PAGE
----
Rural Canadian youth exposed to physical violence : resilience, disruptive behaviour, depression, and PTSD symptoms
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Exposure to physical violence is an unfortunate reality for many Canadian youth (Statistics Canada, 2003), and is associated with numerous negative effects (U.S. Department of Justice, 2000). This study aims to assist in understanding resilience in rural Canadian youth exposed to physical violence by identifying how important certain protective factors are, together with physical violence exposure, in predicting disruptive behaviour, depression, and post-traumatic stress. The protective factors examined are: sense of mastery, sense of relatedness, and positive emotional reactivity. The risk factors examined are three modes of violence exposure: hearing about, witnessing, and being victim. The sample included 162 youth, ages 16 to 19. A demographic questionnaire and measures of personal protective factors, physical violence exposure, post-traumatic stress, depression, and disruptive behaviours was distributed in a school setting. Data was analyzed through correlations, standard multiple regressions, and stepwise multiple regressions. Participants were exposed to high rates of physical violence. Nearly all (99%) heard about, 73% witnessed, and 58% were victim to at least one act of violence. Disruptive behaviour, depression, and PTSD symptoms were positively correlated with all modes of physical violence exposure and negatively correlated with all protective factors. Hearing reports of violence predicted depression in the total sample. For males, hearing reports of violence predicted disruptive behaviour. In females, witnessing violence predicted disruptive behaviour and PTSD symptoms, and being victim to violence predicted PTSD symptoms. Positive emotional reactivity seems to be more important in protecting youth from developing psychological symptoms than sense of mastery and sense of relatedness. The ability to regulate one’s emotional reaction and recover when upset predicted disruptive behaviour, depression, and PTSD symptoms, whereas sense of mastery predicted depression and PTSD symptoms, and sense of relatedness only predicted disruptive behaviour. This study adds to the research on physical violence exposure, protective factors, and internalizing/externalizing problems. Few studies have explored these relationships in rural or Canadian samples. The results provide insight into the impact of hearing reports of violence and differences between males and females. Future research should take these variables into account when examining the effects of physical violence exposure on youth.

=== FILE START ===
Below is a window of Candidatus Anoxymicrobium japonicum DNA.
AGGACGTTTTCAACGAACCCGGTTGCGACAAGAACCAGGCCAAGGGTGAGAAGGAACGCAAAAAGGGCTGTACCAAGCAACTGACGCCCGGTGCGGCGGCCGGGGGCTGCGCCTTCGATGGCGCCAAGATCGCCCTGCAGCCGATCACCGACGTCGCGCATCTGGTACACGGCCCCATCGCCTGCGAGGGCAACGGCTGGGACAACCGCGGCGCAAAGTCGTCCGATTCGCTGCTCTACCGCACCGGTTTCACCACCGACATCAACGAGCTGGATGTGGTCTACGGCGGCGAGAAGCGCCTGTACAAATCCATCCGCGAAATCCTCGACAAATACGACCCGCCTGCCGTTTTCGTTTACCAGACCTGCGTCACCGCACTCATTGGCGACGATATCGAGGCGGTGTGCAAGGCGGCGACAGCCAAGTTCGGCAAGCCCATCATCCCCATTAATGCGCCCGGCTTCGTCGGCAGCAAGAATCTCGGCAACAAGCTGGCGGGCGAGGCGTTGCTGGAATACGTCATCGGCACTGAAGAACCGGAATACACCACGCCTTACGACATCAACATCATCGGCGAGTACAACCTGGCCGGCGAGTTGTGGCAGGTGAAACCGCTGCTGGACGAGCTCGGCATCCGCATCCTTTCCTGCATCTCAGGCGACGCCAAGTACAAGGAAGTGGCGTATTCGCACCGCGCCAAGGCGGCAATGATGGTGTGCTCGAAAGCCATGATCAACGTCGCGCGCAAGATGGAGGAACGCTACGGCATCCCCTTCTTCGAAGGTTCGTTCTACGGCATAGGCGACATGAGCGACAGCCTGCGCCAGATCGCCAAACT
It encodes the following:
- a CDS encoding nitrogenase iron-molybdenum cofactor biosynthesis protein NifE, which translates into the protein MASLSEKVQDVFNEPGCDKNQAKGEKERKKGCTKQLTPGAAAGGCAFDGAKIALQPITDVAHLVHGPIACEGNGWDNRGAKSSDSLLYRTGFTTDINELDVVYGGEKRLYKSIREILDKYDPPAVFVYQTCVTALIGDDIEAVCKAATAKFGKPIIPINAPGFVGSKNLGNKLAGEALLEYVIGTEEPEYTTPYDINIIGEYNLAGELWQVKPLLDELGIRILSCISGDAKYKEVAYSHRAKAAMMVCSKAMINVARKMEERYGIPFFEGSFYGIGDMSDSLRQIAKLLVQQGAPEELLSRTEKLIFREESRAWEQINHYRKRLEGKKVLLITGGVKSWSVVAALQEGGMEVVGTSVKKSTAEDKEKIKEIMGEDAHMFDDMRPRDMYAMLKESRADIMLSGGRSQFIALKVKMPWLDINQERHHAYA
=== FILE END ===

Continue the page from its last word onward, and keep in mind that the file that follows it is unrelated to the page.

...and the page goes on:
DegreeMaster of Education (M.Ed.)
DepartmentEducational Psychology and Special Education
ProgramSchool and Counselling Psychology
SupervisorMykota, David B.
CommitteeKelly, Ivan W.; Martin, Stephanie L.
Copyright DateApril 2012
Physical violence exposure